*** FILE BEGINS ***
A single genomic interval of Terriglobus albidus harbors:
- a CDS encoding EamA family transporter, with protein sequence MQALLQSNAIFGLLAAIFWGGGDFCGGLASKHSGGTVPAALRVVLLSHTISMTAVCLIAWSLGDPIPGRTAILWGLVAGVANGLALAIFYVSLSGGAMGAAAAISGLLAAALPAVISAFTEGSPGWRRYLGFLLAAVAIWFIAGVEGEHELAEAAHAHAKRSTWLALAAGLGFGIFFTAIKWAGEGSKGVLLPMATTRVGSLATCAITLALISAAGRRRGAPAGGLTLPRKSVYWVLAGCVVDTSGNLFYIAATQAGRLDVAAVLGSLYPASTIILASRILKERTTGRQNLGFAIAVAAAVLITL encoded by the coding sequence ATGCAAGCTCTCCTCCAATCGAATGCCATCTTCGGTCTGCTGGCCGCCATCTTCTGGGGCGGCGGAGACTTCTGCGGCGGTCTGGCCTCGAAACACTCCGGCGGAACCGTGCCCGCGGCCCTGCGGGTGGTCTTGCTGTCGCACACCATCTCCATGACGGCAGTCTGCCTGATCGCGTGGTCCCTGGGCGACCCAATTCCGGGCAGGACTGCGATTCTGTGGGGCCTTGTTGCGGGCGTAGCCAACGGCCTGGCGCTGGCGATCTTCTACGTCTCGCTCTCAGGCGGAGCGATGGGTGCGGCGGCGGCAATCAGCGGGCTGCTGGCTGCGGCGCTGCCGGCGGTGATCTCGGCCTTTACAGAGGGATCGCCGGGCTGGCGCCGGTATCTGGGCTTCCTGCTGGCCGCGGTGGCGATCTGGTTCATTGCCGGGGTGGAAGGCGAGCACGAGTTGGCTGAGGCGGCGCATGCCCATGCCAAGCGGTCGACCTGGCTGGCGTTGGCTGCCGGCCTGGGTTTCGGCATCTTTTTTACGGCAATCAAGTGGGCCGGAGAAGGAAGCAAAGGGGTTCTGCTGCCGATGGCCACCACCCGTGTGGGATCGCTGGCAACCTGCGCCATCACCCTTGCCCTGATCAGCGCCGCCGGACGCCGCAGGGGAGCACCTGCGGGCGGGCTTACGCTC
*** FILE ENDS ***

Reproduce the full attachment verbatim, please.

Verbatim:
A single genomic interval of Terriglobus albidus harbors:
- a CDS encoding EamA family transporter, with protein sequence MQALLQSNAIFGLLAAIFWGGGDFCGGLASKHSGGTVPAALRVVLLSHTISMTAVCLIAWSLGDPIPGRTAILWGLVAGVANGLALAIFYVSLSGGAMGAAAAISGLLAAALPAVISAFTEGSPGWRRYLGFLLAAVAIWFIAGVEGEHELAEAAHAHAKRSTWLALAAGLGFGIFFTAIKWAGEGSKGVLLPMATTRVGSLATCAITLALISAAGRRRGAPAGGLTLPRKSVYWVLAGCVVDTSGNLFYIAATQAGRLDVAAVLGSLYPASTIILASRILKERTTGRQNLGFAIAVAAAVLITL encoded by the coding sequence ATGCAAGCTCTCCTCCAATCGAATGCCATCTTCGGTCTGCTGGCCGCCATCTTCTGGGGCGGCGGAGACTTCTGCGGCGGTCTGGCCTCGAAACACTCCGGCGGAACCGTGCCCGCGGCCCTGCGGGTGGTCTTGCTGTCGCACACCATCTCCATGACGGCAGTCTGCCTGATCGCGTGGTCCCTGGGCGACCCAATTCCGGGCAGGACTGCGATTCTGTGGGGCCTTGTTGCGGGCGTAGCCAACGGCCTGGCGCTGGCGATCTTCTACGTCTCGCTCTCAGGCGGAGCGATGGGTGCGGCGGCGGCAATCAGCGGGCTGCTGGCTGCGGCGCTGCCGGCGGTGATCTCGGCCTTTACAGAGGGATCGCCGGGCTGGCGCCGGTATCTGGGCTTCCTGCTGGCCGCGGTGGCGATCTGGTTCATTGCCGGGGTGGAAGGCGAGCACGAGTTGGCTGAGGCGGCGCATGCCCATGCCAAGCGGTCGACCTGGCTGGCGTTGGCTGCCGGCCTGGGTTTCGGCATCTTTTTTACGGCAATCAAGTGGGCCGGAGAAGGAAGCAAAGGGGTTCTGCTGCCGATGGCCACCACCCGTGTGGGATCGCTGGCAACCTGCGCCATCACCCTTGCCCTGATCAGCGCCGCCGGACGCCGCAGGGGAGCACCTGCGGGCGGGCTTACGCTC